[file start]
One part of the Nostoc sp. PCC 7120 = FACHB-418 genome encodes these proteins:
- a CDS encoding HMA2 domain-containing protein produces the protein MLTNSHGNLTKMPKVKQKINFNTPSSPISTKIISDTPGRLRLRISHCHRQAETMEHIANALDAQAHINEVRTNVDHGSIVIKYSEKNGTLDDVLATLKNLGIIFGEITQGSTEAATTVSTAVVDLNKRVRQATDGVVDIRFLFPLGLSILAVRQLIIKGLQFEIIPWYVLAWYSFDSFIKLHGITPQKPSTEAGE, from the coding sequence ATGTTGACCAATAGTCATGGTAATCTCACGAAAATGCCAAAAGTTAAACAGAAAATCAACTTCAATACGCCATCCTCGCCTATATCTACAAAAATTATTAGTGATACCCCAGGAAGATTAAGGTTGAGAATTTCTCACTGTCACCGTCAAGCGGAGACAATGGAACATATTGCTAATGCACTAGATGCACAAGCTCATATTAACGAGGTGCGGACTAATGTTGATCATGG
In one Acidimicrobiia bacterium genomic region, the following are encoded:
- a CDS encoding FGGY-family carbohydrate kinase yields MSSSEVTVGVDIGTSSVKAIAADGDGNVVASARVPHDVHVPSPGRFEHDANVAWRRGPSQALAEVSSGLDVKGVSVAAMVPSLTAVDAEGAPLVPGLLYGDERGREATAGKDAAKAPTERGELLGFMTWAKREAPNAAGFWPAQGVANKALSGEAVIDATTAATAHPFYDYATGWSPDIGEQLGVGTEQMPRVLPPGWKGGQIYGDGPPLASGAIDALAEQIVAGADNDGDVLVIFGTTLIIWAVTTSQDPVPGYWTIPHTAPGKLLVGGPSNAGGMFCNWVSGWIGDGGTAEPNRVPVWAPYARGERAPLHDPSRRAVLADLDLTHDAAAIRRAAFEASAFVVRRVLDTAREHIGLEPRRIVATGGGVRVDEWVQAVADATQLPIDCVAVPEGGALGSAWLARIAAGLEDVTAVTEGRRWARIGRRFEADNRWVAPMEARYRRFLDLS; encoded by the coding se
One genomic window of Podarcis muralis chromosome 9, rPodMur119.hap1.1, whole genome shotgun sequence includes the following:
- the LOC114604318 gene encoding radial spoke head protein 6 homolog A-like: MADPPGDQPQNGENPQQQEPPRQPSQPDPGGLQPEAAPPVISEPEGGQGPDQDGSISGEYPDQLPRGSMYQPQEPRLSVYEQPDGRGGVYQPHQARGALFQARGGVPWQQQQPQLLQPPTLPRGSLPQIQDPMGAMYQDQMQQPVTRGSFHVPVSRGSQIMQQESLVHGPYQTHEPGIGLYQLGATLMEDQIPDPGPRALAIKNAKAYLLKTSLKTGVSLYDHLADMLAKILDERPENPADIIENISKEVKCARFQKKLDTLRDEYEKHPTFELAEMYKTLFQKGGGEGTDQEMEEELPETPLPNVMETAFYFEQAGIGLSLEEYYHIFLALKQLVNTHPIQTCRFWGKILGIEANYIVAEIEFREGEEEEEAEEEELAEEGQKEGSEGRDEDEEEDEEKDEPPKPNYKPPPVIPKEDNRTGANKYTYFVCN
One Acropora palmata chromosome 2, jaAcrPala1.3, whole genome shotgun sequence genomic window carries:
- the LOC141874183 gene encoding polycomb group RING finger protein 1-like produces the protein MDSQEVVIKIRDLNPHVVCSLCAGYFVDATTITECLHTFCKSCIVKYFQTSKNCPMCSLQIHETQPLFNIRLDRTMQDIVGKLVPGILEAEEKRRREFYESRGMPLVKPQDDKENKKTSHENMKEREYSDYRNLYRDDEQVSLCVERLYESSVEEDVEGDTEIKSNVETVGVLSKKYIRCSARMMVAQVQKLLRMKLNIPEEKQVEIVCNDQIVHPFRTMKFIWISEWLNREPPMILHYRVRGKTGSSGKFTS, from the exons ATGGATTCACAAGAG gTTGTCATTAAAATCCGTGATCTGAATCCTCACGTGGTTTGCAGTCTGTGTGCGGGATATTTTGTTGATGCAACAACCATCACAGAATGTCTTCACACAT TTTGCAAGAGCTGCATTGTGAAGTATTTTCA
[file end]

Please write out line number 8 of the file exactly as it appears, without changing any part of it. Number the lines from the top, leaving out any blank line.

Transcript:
- the LOC141874183 gene encoding polycomb group RING finger protein 1-like produces the protein MDSQEVVIKIRDLNPHVVCSLCAGYFVDATTITECLHTFCKSCIVKYFQTSKNCPMCSLQIHETQPLFNIRLDRTMQDIVGKLVPGILEAEEKRRREFYESRGMPLVKPQDDKENKKTSHENMKEREYSDYRNLYRDDEQVSLCVERLYESSVEEDVEGDTEIKSNVETVGVLSKKYIRCSARMMVAQVQKLLRMKLNIPEEKQVEIVCNDQIVHPFRTMKFIWISEWLNREPPMILHYRVRGKTGSSGKFTS, from the exons ATGGATTCACAAGAG gTTGTCATTAAAATCCGTGATCTGAATCCTCACGTGGTTTGCAGTCTGTGTGCGGGATATTTTGTTGATGCAACAACCATCACAGAATGTCTTCACACAT TTTGCAAGAGCTGCATTGTGAAGTATTTTCA